One excited thing buried in @pfizer's announcement yesterday was that it seemed like their candidate had 94% efficacy in adults over 65. 41% - 45% of their trial participants were 56-85 yo 2/x…
3/x This is huge*: The changes in older adult immune systems mean that generally, vaccines don't work as well in these populations.…

*If true beyond the press release!! We want data!
Read 11 tweets
10 Nov 20
One thing I don't see anyone talking about in the @pfizer #CovidVaccine discussion is the difference between efficacy and effectiveness. It's a small nuance, but it matters when we're talking about how to end the pandemic. A short thread: 1/x
2/x We got the news* yesterday that Pfizer's vaccine candidate seemed "90% effective." If we're going by the @CDCgov's definition, the company really meant "efficacy."

*It's from a press release. We want independent, peer-reviewed, published data before we make any conclusions
3/x "Efficacy" means a vaccine seemed to work at preventing illness in a randomized controlled trial. These trials are the gold-standard of scientific data, but they're also not reflective of the real world.…
Read 8 tweets
8 Nov 20
Folks, a lot of you are hearing about Wilmington, Delaware. As someone who essentially grew up in the biggest city in Delaware (pop: 71k) here’s what you’ve been missing every time you merely drove by it going up and down the east coast instead:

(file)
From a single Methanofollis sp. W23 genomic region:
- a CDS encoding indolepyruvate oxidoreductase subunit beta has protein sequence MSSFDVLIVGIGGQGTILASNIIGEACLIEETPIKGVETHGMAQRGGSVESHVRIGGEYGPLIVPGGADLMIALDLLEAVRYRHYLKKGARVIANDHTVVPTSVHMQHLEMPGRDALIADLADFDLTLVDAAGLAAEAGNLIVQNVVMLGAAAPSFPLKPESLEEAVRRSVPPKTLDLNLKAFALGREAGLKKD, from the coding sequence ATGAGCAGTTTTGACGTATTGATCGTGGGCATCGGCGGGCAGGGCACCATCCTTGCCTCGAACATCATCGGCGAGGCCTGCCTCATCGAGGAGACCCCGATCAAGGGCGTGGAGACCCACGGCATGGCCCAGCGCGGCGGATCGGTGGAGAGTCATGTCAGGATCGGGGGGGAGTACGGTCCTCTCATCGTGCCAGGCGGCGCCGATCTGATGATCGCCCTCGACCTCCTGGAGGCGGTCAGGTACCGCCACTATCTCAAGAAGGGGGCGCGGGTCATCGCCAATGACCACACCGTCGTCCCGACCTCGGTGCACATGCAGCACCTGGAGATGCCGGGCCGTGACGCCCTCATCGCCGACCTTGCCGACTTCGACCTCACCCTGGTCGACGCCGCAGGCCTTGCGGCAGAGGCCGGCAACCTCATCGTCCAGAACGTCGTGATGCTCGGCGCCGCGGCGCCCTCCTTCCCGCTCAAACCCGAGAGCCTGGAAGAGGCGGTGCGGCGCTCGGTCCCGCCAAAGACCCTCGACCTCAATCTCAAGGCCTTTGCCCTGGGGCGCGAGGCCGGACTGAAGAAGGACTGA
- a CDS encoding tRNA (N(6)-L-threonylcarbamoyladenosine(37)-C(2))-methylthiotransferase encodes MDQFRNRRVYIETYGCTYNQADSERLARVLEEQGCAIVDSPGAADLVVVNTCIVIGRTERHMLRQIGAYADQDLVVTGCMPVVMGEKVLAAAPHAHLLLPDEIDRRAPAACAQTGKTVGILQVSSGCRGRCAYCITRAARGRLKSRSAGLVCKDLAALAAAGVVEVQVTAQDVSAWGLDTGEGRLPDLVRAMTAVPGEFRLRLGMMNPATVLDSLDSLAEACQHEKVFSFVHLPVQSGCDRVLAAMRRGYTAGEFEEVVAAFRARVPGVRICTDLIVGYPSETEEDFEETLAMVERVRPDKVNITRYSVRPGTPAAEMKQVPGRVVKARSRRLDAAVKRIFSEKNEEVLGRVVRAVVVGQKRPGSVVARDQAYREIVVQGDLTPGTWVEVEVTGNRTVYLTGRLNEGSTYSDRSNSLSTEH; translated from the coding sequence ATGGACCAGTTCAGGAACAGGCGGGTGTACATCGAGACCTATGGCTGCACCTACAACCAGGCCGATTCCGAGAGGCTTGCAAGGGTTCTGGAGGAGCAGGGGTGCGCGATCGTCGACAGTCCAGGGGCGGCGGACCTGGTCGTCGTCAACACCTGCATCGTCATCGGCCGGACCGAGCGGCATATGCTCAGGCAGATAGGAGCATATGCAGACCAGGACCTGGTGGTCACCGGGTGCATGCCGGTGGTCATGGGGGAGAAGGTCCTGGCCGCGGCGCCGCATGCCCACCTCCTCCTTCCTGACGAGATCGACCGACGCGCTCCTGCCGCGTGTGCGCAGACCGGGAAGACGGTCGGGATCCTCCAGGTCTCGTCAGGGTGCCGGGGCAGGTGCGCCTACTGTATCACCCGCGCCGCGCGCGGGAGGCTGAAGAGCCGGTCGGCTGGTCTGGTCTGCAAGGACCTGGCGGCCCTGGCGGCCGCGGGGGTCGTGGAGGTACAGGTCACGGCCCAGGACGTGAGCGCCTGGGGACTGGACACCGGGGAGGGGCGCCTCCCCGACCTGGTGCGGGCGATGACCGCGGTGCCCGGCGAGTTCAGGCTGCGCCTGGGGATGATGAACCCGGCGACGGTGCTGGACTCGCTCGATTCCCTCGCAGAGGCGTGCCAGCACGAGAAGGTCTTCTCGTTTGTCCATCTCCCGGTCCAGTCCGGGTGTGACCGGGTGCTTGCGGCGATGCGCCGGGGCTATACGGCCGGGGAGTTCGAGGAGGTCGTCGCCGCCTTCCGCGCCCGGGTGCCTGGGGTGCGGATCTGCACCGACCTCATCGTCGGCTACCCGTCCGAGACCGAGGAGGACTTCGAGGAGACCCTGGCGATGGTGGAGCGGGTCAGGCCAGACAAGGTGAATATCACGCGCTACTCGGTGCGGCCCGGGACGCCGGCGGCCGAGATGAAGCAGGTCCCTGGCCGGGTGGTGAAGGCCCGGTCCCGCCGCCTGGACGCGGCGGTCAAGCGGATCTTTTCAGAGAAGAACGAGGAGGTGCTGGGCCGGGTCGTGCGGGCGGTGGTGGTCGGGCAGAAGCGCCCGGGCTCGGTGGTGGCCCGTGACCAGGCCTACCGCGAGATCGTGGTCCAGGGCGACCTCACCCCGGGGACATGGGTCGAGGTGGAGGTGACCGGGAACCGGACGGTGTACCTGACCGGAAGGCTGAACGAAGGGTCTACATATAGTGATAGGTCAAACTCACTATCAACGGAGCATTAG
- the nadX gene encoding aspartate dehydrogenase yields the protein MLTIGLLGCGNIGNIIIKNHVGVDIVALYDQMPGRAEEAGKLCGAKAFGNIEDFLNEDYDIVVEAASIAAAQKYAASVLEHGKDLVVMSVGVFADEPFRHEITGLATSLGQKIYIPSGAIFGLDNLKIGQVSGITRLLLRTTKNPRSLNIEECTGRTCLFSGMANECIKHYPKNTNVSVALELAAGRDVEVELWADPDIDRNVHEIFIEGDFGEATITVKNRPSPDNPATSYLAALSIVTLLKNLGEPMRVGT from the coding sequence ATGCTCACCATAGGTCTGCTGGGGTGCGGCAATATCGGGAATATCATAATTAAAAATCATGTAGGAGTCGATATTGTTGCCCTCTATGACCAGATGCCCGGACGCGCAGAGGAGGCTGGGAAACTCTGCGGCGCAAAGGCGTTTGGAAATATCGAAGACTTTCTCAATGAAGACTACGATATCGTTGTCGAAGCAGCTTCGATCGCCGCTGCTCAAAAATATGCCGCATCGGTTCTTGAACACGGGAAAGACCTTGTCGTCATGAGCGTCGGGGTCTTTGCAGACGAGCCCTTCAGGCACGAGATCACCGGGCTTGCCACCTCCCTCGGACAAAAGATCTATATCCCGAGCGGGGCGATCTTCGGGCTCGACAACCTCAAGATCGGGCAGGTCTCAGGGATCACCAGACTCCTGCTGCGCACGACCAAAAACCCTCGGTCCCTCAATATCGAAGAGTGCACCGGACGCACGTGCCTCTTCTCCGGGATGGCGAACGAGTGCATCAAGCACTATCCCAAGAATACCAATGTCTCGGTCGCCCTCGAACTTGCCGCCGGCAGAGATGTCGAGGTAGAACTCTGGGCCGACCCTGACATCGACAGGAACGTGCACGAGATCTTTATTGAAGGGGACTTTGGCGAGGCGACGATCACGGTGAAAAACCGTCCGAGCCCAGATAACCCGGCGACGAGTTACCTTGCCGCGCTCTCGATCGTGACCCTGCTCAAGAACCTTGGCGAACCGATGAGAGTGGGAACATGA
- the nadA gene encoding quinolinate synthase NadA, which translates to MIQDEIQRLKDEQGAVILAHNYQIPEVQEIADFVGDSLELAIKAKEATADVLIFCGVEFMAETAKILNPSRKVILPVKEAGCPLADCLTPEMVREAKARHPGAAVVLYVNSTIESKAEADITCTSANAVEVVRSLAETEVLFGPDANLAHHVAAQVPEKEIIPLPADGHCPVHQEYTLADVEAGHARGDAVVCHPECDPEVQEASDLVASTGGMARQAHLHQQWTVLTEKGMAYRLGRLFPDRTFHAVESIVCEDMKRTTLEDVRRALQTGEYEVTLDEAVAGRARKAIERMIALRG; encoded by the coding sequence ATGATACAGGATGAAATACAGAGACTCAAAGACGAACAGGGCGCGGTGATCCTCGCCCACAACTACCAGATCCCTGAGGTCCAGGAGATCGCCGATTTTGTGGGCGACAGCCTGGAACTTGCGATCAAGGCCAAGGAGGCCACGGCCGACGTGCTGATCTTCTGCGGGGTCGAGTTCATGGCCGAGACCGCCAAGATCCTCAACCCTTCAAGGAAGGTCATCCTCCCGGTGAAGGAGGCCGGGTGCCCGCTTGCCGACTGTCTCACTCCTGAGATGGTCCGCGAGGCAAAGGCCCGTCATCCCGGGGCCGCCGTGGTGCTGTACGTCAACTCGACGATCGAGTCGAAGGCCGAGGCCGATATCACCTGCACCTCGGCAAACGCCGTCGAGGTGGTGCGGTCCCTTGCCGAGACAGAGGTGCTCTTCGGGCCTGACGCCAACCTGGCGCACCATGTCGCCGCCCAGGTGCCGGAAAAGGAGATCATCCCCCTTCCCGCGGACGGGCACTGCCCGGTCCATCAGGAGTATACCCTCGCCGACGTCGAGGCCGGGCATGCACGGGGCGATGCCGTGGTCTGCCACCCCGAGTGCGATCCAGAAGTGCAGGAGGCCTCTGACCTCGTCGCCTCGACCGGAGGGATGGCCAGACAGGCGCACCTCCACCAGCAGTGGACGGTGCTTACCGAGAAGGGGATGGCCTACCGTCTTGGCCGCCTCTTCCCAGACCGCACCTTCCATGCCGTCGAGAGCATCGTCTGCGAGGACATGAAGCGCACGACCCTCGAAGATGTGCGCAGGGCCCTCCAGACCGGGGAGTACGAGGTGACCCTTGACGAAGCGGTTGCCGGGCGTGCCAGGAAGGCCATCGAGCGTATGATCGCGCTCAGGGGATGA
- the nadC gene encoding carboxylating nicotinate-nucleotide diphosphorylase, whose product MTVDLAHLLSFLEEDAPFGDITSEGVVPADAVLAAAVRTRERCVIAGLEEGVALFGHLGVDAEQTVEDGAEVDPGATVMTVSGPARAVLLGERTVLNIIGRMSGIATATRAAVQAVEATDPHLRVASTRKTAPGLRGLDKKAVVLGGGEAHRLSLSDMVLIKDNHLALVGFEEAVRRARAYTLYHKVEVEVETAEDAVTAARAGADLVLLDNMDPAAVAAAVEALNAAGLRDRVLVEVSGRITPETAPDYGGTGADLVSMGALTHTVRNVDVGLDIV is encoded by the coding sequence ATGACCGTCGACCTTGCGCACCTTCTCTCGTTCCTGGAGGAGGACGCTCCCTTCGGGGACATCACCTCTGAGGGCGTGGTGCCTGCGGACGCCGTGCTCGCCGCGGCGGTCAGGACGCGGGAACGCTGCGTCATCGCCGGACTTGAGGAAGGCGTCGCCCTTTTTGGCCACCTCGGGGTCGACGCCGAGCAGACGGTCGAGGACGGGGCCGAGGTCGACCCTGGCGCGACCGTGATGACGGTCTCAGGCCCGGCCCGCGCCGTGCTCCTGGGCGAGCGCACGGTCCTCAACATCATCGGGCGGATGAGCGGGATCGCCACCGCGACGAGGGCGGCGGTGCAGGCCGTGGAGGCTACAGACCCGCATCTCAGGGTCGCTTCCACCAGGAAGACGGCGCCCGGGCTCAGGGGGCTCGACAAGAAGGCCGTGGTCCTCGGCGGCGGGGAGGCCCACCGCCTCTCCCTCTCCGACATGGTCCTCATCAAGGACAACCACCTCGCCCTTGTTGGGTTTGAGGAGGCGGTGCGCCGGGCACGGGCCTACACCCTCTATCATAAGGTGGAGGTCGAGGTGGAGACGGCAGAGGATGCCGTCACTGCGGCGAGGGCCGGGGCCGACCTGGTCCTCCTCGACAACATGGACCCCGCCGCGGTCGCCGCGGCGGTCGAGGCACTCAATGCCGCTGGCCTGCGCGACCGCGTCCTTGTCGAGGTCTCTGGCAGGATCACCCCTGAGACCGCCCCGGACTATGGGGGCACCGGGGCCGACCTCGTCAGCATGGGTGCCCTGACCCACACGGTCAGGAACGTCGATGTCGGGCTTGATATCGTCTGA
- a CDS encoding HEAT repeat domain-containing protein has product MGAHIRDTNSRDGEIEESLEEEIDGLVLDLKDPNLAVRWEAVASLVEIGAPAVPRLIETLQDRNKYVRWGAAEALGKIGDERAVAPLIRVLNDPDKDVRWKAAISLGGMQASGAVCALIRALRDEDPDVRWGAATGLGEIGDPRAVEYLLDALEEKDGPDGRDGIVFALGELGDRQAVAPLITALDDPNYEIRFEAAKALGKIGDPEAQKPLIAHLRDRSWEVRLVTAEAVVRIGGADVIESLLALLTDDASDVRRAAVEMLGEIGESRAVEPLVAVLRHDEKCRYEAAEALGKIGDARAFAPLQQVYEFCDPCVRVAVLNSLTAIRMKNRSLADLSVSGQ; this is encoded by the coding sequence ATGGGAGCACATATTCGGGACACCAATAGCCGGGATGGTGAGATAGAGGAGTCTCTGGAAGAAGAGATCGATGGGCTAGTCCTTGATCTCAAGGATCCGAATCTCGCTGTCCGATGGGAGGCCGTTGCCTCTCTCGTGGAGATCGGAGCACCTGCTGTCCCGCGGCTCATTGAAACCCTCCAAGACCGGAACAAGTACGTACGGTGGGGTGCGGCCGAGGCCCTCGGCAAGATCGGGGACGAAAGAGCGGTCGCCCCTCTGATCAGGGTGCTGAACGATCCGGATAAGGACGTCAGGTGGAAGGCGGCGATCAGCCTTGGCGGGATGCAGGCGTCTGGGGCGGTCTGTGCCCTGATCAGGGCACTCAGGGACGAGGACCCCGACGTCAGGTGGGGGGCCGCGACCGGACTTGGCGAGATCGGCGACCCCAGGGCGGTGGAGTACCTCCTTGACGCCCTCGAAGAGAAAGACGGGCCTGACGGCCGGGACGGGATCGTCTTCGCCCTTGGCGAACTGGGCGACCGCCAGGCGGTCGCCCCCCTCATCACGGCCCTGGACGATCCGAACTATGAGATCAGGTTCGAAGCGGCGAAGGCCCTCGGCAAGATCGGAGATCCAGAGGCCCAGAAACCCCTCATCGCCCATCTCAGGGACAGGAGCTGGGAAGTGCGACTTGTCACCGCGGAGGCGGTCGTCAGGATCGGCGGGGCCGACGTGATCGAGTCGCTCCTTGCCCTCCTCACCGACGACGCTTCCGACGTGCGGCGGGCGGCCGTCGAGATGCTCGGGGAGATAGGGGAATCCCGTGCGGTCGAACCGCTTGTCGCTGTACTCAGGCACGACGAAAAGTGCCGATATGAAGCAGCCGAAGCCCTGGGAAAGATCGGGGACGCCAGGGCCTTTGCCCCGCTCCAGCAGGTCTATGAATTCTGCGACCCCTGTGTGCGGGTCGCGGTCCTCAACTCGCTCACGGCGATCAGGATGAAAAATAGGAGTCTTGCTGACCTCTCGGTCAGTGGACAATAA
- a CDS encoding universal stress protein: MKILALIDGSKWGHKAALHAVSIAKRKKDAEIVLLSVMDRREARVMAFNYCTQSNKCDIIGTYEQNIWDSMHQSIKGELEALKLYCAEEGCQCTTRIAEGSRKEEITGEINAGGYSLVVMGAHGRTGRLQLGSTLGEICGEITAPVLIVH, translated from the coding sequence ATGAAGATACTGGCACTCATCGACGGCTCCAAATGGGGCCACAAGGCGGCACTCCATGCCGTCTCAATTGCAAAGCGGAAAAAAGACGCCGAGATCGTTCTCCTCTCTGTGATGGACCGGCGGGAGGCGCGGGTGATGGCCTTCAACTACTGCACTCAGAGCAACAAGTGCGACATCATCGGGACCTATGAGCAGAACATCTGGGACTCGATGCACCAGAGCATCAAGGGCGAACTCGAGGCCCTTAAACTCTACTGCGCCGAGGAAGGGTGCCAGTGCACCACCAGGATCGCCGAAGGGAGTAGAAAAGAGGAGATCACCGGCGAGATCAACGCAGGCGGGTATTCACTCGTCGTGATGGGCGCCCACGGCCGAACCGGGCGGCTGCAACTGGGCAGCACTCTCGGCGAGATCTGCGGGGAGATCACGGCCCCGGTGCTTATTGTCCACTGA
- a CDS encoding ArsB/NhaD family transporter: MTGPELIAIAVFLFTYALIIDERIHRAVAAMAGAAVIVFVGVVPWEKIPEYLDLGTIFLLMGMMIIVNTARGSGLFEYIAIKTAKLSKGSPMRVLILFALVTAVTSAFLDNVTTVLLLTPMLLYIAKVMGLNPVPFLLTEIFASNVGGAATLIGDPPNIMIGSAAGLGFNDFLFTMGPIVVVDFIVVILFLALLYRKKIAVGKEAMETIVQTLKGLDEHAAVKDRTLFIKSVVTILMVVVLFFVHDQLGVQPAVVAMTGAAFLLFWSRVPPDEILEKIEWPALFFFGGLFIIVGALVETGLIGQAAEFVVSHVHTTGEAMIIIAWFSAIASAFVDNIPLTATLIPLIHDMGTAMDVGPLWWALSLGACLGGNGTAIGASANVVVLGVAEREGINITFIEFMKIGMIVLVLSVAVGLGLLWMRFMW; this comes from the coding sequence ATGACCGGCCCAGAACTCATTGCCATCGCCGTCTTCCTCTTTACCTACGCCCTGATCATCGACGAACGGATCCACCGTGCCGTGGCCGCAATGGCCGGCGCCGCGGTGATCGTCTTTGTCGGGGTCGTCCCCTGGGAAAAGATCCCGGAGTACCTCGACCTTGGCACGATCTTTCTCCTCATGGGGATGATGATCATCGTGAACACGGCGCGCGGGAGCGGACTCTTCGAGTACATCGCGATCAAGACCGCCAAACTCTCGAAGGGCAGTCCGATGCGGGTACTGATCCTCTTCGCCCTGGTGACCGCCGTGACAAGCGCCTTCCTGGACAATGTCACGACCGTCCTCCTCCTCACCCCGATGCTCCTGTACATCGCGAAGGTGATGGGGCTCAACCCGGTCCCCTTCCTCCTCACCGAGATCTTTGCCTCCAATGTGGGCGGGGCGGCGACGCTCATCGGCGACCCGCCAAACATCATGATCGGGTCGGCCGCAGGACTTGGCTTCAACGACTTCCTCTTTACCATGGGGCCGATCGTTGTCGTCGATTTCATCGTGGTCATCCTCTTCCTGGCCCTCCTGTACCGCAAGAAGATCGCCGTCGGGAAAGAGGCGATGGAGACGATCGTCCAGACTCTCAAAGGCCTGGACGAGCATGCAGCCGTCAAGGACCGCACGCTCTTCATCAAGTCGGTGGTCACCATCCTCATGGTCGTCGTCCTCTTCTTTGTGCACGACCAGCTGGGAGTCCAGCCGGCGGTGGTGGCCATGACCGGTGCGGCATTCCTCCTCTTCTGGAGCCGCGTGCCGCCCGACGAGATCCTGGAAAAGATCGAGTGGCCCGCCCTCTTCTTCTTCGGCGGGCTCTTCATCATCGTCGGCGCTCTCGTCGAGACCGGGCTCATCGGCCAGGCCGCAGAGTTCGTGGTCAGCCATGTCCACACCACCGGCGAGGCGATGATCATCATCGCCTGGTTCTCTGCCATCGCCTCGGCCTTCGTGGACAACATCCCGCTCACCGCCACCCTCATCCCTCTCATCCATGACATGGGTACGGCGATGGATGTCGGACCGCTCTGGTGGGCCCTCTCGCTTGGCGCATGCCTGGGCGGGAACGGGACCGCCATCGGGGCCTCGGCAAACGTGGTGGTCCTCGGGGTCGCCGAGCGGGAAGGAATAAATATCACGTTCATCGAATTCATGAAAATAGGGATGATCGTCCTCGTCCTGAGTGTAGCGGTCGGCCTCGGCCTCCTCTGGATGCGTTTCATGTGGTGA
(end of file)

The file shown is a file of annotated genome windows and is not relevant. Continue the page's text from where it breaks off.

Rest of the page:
1) The Wilmington Blue Rocks, our minor league baseball team. Our mascots are, I kid you not, a stalk of celery and a blue moose named Rocky Bullwinkle (to avoid copyright infringement with the show “Rocky & Bullwinkle”) Image
2) Bellevue, Brandywine, Rock Creek, and White Clay creek state parks, where I spent my Saturday mornings running cross country races. These courses featured some of Delaware’s only hills (the state is a pancake). We have only 1 national park in the whole state (thanks, obama!)
Read 10 tweets
29 Oct 20
💩 Back in May, I heard about scientists trying to use wastewater as an early #covid19 warning signal. As I dug into that idea, I learned about their much larger ambition: giving one of the oldest public health tools a major glow-up.
A ~crappy~ thread: 1/x…
2/x We've got a love/hate relationship with poop. On the one hand, VERY BAD bc it transmits a lot of diseases; hence why we built sewers to keep it out of our drinking water. But on the other, a complete record of everything we've eaten, drank, or otherwise been exposed to...
3/x In the past, wastewater #Epidemiology has shown where there were pockets of polio outbreak or opioid usage—even before cases or overdoses popped up. Turns out, it looks like we can do the same thing with #COVID—it's RNA shows up in poop days before cases do.
Read 14 tweets